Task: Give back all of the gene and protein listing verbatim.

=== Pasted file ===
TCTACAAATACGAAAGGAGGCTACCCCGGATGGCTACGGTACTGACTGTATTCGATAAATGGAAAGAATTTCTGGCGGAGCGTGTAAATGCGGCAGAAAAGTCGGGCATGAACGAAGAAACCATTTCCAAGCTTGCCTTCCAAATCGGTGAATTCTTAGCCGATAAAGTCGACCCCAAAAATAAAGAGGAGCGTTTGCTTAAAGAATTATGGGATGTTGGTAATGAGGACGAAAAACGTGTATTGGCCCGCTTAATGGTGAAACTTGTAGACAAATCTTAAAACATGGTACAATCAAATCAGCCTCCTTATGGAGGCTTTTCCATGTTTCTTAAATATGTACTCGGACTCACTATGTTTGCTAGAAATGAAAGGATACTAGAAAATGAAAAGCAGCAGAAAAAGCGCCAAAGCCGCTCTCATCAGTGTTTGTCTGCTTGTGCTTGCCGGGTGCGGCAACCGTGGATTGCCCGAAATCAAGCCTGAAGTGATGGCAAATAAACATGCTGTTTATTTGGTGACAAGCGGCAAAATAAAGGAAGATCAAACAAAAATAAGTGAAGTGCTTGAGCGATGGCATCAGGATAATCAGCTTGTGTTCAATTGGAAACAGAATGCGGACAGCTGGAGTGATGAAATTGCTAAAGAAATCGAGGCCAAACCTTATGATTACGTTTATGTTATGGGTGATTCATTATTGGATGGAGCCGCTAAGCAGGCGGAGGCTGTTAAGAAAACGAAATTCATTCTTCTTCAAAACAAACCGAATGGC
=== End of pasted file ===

TCTACAAATACGAAAGGAGGCTACCCCGGATGGCTACGGTACTGACTGTATTCGATAAATGGAAAGAATTTCTGGCGGAGCGTGTAAATGCGGCAGAAAAGTCGGGCATGAACGAAGAAACCATTTCCAAGCTTGCCTTCCAAATCGGTGAATTCTTAGCCGATAAAGTCGACCCCAAAAATAAAGAGGAGCGTTTGCTTAAAGAATTATGGGATGTTGGTAATGAGGACGAAAAACGTGTATTGGCCCGCTTAATGGTGAAACTTGTAGACAAATCTTAAAACATGGTACAATCAAATCAGCCTCCTTATGGAGGCTTTTCCATGTTTCTTAAATATGTACTCGGACTCACTATGTTTGCTAGAAATGAAAGGATACTAGAAAATGAAAAGCAGCAGAAAAAGCGCCAAAGCCGCTCTCATCAGTGTTTGTCTGCTTGTGCTTGCCGGGTGCGGCAACCGTGGATTGCCCGAAATCAAGCCTGAAGTGATGGCAAATAAACATGCTGTTTATTTGGTGACAAGCGGCAAAATAAAGGAAGATCAAACAAAAATAAGTGAAGTGCTTGAGCGATGGCATCAGGATAATCAGCTTGTGTTCAATTGGAAACAGAATGCGGACAGCTGGAGTGATGAAATTGCTAAAGAAATCGAGGCCAAACCTTATGATTACGTTTATGTTATGGGTGATTCATTATTGGATGGAGCCGCTAAGCAGGCGGAGGCTGTTAAGAAAACGAAATTCATTCTTCTTCAAAACAAACCGAATGGC